The President announced today that Freeman J. Dyson and Liane B. Russell are winners of the Enrico Fermi Award. The presidential award, carrying a $100,000 honorarium and a gold medal, is the government's oldest science and technology award. It is given for a lifetime of achievement in the field of nuclear energy.
Dyson, a physicist, is Professor Emeritus at the Institute for Advanced Study, Princeton, NJ. Russell, a geneticist, is Senior Corporate Fellow at the Department of Energy's Oak Ridge National Laboratory, Oak Ridge, Tennessee.
Dyson, 70, will receive the award "for his contributions to fundamental scientific knowledge in fields as diverse as physics, biology, astronomy and mathematics; for his courageous questioning of the risks and benefits of science and technology; and for his wonderful articles and books that describe to the public how a scientist looks at the world." Dyson was born in Crowthorne, Berkshire, England. Dyson earned his B.A. in mathematics at the University of Cambridge. His graduate studies were at Trinity College, Cambridge, and Cornell University. He became a U.S. citizen in 1957. He has been at the Institute for Advanced Study since 1953.
Russell, 71, will receive the award "for her outstanding contributions to genetics and radiation biology, including her discovery of the chromosomal basis for sex determination in mammals and her contributions to our knowledge of the effects of radiation on the developing embryo and fetus. Her findings have been the benchmark for the study of mutations in mammals and genetic risk assessment worldwide."
Russell was born in Vienna, Austria. She became a U.S. citizen in 1946. She earned her B.A. from Hunter College in New York City and her Ph.D. from the University of Chicago. In 1947 she moved to the Oak Ridge National Laboratory.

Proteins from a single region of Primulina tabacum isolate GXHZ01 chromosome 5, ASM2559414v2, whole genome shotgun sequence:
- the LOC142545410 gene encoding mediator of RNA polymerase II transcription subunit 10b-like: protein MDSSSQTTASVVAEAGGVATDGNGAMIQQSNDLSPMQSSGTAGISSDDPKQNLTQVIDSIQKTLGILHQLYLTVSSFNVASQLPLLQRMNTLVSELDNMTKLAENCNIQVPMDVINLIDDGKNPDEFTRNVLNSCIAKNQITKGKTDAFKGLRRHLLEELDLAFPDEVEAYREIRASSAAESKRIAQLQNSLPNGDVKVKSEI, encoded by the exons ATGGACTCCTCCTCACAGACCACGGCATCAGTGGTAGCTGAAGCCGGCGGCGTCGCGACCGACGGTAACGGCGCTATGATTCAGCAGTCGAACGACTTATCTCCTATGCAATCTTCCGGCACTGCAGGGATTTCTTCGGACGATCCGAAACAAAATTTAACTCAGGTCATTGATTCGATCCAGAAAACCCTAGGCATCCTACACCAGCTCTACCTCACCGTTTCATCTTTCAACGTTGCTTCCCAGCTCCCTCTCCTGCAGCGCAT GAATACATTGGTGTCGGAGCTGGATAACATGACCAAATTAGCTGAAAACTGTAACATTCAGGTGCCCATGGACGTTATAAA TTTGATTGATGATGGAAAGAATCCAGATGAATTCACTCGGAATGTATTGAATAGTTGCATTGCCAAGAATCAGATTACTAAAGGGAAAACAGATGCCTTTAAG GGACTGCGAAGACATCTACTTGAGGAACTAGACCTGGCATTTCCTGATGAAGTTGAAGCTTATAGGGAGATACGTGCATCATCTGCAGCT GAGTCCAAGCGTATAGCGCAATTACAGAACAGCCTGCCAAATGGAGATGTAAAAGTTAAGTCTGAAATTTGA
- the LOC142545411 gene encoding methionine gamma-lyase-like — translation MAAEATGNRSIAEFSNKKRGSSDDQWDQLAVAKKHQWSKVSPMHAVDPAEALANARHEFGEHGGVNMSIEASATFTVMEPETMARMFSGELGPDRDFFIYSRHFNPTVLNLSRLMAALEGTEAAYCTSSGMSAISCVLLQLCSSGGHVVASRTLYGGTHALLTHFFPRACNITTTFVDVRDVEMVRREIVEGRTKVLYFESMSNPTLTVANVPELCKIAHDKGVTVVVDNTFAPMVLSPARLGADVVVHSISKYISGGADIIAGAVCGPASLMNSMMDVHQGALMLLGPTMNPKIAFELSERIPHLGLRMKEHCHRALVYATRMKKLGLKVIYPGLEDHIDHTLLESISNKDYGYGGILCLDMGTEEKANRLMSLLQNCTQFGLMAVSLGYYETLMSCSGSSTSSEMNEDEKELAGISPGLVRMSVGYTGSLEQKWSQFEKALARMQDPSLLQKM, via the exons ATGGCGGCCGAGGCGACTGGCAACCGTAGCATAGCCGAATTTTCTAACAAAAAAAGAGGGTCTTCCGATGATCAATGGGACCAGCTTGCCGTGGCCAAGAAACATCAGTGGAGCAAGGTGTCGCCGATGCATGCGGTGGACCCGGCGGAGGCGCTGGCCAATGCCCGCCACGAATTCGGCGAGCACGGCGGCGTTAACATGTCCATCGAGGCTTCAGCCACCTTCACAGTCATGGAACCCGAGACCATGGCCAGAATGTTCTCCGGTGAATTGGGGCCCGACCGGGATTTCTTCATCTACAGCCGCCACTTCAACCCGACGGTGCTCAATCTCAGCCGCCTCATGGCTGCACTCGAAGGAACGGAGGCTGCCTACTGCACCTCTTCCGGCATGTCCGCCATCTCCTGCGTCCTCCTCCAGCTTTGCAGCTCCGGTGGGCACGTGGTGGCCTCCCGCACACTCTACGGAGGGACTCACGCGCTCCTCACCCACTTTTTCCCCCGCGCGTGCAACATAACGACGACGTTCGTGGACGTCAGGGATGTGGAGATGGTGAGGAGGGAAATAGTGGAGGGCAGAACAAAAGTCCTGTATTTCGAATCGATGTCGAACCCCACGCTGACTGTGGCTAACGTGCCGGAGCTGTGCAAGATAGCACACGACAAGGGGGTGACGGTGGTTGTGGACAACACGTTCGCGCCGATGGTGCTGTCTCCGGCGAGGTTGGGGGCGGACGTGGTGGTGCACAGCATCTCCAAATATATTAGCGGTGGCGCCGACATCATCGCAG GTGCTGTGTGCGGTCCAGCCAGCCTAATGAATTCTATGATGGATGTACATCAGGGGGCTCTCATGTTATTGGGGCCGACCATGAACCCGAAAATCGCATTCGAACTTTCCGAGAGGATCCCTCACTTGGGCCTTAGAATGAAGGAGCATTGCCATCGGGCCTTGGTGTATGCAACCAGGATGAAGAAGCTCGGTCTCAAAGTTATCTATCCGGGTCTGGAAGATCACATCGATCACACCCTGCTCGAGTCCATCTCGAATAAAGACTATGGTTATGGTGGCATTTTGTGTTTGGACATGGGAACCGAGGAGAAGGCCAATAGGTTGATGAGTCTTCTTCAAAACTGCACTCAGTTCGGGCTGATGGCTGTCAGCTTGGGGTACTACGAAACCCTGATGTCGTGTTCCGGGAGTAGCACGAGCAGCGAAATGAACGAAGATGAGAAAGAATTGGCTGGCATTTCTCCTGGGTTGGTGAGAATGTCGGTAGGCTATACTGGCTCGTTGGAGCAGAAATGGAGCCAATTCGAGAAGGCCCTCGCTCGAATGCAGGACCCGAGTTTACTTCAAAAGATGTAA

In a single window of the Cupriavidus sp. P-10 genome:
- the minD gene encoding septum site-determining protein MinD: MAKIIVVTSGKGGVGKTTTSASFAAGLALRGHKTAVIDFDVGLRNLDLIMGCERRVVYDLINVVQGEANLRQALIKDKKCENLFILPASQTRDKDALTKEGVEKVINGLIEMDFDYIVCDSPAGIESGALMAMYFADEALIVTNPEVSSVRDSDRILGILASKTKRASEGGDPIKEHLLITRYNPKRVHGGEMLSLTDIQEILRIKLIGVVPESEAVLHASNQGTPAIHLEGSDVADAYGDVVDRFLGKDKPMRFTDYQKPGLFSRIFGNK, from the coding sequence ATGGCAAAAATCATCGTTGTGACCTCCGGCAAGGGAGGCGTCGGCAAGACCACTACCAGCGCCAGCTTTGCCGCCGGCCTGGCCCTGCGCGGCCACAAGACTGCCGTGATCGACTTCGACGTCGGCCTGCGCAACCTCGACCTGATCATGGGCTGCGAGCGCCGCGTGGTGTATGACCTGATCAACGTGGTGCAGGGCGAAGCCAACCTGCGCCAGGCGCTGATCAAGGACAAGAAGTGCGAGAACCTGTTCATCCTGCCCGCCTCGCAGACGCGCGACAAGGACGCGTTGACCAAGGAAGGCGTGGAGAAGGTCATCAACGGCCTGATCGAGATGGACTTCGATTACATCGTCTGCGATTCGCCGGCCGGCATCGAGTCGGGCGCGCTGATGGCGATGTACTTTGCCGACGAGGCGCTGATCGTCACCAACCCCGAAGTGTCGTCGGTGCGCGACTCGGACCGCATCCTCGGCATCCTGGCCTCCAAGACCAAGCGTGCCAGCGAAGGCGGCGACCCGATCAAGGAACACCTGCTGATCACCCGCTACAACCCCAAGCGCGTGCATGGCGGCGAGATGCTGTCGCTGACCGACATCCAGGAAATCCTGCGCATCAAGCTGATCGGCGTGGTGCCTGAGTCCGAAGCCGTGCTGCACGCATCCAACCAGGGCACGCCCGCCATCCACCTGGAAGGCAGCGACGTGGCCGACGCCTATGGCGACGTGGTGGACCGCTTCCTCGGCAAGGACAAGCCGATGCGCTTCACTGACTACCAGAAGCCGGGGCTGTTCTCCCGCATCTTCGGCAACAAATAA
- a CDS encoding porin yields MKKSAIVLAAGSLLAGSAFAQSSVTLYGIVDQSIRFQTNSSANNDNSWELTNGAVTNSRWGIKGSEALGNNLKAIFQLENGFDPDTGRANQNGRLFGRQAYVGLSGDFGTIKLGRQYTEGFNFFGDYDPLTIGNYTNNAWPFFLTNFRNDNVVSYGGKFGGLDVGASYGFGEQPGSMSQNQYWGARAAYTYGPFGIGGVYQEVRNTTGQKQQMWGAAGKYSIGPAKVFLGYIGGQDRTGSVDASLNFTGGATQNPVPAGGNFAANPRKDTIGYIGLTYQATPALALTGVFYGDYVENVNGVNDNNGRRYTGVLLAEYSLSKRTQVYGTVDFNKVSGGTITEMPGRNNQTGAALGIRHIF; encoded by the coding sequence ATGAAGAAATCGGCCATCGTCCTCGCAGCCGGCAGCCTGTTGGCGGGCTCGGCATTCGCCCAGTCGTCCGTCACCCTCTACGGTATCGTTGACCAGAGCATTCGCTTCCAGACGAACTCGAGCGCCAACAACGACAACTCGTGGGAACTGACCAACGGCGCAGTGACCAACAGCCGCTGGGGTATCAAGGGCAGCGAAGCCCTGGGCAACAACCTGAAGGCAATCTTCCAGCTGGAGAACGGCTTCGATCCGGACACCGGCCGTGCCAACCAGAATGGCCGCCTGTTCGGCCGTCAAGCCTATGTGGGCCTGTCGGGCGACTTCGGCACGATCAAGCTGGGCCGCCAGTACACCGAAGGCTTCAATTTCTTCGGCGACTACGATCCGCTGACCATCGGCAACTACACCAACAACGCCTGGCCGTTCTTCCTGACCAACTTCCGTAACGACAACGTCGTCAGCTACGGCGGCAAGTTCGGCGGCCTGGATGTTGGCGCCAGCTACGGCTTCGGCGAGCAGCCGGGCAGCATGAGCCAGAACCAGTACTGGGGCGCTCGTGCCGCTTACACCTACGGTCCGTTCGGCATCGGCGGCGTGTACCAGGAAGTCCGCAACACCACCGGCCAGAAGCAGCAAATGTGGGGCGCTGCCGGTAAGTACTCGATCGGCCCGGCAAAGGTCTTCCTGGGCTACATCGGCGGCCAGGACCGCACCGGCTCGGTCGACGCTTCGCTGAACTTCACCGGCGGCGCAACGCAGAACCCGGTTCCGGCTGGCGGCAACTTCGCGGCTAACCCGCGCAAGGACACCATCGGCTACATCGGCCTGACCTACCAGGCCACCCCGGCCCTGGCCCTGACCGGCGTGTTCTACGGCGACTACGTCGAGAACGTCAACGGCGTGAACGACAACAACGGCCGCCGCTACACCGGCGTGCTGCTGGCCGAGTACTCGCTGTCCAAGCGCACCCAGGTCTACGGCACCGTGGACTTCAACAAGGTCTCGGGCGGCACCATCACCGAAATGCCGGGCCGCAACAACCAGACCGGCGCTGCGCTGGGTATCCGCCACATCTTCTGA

The President approved the awards upon the recommendation of Secretary of Energy Hazel R. O'Leary after evaluation of candidates by a screening panel and an interagency awards committee. The Department of Energy administers the Fermi Award for the White House. Secretary O'Leary will present the awards in a ceremony in Washington, D.C. at a date to be announced.
The Fermi Award, which dates to 1956, honors the memory of Enrico Fermi, leader of the group of scientists who on December 2, 1942, achieved the first self-sustained, controlled nuclear reaction at the University of Chicago. Past recipients of the Award include: Glenn Seaborg, Hans Bethe, Edward Teller, Adm. H. G. Rickover, John Wheeler, Luis Alvarez and William Russell, the husband of Liane Russell. The award was most recently given in 1993 to Harold Brown, John Foster, Jr. and Leon Lederman.
Additional information on the winners is available from the Department of Energy Press Office at (202) 586-5806.